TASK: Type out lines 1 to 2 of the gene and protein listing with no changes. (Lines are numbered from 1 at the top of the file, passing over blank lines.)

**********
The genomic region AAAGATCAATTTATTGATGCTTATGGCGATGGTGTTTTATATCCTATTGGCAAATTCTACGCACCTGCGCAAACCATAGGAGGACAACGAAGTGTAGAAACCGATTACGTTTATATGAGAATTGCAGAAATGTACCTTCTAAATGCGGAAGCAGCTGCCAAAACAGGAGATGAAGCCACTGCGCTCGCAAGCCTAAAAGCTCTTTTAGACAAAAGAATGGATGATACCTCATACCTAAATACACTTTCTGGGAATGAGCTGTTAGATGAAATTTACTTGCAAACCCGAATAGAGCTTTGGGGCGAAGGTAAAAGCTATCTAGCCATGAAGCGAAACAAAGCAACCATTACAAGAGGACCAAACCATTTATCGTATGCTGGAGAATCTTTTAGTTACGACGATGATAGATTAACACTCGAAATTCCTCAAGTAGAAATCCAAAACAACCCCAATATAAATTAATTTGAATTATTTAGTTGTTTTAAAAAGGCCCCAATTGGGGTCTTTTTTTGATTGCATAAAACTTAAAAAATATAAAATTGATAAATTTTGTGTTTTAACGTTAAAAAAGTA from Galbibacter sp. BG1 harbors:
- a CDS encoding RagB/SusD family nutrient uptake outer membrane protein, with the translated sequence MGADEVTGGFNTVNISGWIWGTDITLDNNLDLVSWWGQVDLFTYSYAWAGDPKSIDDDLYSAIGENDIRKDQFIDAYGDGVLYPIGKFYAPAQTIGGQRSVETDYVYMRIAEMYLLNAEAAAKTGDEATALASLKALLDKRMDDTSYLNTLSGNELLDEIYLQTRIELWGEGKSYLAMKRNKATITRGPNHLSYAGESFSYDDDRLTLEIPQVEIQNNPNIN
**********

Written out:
The genomic region AAAGATCAATTTATTGATGCTTATGGCGATGGTGTTTTATATCCTATTGGCAAATTCTACGCACCTGCGCAAACCATAGGAGGACAACGAAGTGTAGAAACCGATTACGTTTATATGAGAATTGCAGAAATGTACCTTCTAAATGCGGAAGCAGCTGCCAAAACAGGAGATGAAGCCACTGCGCTCGCAAGCCTAAAAGCTCTTTTAGACAAAAGAATGGATGATACCTCATACCTAAATACACTTTCTGGGAATGAGCTGTTAGATGAAATTTACTTGCAAACCCGAATAGAGCTTTGGGGCGAAGGTAAAAGCTATCTAGCCATGAAGCGAAACAAAGCAACCATTACAAGAGGACCAAACCATTTATCGTATGCTGGAGAATCTTTTAGTTACGACGATGATAGATTAACACTCGAAATTCCTCAAGTAGAAATCCAAAACAACCCCAATATAAATTAATTTGAATTATTTAGTTGTTTTAAAAAGGCCCCAATTGGGGTCTTTTTTTGATTGCATAAAACTTAAAAAATATAAAATTGATAAATTTTGTGTTTTAACGTTAAAAAAGTA from Galbibacter sp. BG1 harbors:
- a CDS encoding RagB/SusD family nutrient uptake outer membrane protein, with the translated sequence MGADEVTGGFNTVNISGWIWGTDITLDNNLDLVSWWGQVDLFTYSYAWAGDPKSIDDDLYSAIGENDIRKDQFIDAYGDGVLYPIGKFYAPAQTIGGQRSVETDYVYMRIAEMYLLNAEAAAKTGDEATALASLKALLDKRMDDTSYLNTLSGNELLDEIYLQTRIELWGEGKSYLAMKRNKATITRGPNHLSYAGESFSYDDDRLTLEIPQVEIQNNPNIN